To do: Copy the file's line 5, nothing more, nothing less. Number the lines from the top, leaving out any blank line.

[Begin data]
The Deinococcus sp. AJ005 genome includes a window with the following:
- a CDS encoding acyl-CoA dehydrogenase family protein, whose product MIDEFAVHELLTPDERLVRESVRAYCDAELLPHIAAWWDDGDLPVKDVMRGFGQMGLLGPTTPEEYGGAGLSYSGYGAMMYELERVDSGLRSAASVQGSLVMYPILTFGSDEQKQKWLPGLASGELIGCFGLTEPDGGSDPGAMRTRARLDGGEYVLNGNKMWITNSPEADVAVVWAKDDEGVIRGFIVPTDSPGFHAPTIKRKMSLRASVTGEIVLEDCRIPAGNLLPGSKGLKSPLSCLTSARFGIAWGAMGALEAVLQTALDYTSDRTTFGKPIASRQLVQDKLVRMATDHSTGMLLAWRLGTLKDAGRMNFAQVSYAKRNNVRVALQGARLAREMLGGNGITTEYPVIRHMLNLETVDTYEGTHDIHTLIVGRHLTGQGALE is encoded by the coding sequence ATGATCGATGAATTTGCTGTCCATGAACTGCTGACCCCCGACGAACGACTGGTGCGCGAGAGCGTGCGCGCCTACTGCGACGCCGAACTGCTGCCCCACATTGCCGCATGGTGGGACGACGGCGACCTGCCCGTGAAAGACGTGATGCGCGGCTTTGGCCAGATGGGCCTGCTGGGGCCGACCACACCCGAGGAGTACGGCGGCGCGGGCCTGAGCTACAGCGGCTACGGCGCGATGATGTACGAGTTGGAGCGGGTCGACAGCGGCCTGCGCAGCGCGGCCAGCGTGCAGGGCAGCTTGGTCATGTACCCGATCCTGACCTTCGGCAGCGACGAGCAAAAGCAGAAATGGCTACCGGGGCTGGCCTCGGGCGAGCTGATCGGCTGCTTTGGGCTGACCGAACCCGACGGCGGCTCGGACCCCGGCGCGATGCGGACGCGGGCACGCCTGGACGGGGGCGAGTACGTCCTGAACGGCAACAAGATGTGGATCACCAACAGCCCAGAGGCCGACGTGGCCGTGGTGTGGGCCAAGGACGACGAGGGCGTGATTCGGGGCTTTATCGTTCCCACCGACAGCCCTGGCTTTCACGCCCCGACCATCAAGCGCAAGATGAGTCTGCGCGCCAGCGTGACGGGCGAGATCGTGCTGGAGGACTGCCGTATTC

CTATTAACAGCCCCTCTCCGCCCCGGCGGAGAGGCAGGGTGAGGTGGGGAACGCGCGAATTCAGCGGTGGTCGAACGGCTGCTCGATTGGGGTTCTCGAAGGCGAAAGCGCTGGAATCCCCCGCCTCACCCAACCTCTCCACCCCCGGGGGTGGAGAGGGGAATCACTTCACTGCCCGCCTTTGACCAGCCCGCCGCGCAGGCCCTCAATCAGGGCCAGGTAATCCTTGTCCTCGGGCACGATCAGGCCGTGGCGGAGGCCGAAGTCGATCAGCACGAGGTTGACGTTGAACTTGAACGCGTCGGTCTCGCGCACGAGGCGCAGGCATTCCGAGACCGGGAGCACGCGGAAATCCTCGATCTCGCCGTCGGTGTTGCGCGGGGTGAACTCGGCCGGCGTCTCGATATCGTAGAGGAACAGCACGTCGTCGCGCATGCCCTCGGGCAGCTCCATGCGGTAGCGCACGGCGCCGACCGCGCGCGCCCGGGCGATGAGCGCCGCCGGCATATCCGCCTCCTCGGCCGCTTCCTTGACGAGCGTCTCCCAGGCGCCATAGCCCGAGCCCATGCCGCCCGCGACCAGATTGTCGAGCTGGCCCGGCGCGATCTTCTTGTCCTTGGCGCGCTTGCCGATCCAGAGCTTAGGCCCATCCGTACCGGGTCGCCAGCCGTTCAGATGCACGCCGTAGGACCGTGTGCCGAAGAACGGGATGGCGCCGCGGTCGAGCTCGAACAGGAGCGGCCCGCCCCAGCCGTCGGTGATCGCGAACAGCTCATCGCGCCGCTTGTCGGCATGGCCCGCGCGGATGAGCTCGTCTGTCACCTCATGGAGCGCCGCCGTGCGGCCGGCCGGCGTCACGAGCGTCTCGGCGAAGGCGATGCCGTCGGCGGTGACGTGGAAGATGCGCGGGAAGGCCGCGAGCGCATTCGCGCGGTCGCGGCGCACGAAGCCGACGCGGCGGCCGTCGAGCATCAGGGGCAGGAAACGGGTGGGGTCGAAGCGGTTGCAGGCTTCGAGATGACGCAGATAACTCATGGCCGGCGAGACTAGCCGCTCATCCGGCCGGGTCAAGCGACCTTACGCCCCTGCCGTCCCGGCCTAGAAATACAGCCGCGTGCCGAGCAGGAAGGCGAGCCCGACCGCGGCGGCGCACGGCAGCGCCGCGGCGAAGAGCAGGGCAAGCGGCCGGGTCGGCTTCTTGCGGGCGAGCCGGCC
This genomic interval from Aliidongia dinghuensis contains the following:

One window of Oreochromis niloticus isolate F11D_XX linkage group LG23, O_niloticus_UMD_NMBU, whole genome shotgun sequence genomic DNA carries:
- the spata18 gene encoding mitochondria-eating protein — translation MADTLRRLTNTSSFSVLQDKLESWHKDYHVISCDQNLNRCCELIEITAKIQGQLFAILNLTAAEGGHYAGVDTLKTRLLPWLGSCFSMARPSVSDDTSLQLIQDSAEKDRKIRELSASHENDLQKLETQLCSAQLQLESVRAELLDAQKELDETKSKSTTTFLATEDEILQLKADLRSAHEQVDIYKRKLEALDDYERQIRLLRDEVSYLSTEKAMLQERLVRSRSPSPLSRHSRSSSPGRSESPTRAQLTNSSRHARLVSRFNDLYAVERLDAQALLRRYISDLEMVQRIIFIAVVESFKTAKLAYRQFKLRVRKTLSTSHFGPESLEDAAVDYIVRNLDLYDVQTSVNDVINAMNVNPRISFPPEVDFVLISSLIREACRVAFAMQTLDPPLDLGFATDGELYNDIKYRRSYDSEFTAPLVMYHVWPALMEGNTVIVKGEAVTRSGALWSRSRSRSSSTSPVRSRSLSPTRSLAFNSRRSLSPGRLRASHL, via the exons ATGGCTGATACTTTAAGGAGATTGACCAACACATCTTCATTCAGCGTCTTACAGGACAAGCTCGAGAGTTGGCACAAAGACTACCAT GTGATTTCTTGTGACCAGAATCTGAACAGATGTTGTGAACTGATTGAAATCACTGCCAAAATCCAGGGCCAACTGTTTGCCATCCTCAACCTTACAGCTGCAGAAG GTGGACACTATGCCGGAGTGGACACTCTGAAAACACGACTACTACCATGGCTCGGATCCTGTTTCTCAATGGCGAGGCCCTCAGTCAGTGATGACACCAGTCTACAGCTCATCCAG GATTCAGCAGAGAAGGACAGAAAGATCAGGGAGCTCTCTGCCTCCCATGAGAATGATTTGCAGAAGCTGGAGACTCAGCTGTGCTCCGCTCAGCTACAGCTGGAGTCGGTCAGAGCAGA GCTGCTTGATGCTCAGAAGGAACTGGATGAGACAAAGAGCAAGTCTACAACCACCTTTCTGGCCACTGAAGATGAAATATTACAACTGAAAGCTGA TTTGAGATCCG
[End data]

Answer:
One window of Oreochromis niloticus isolate F11D_XX linkage group LG23, O_niloticus_UMD_NMBU, whole genome shotgun sequence genomic DNA carries: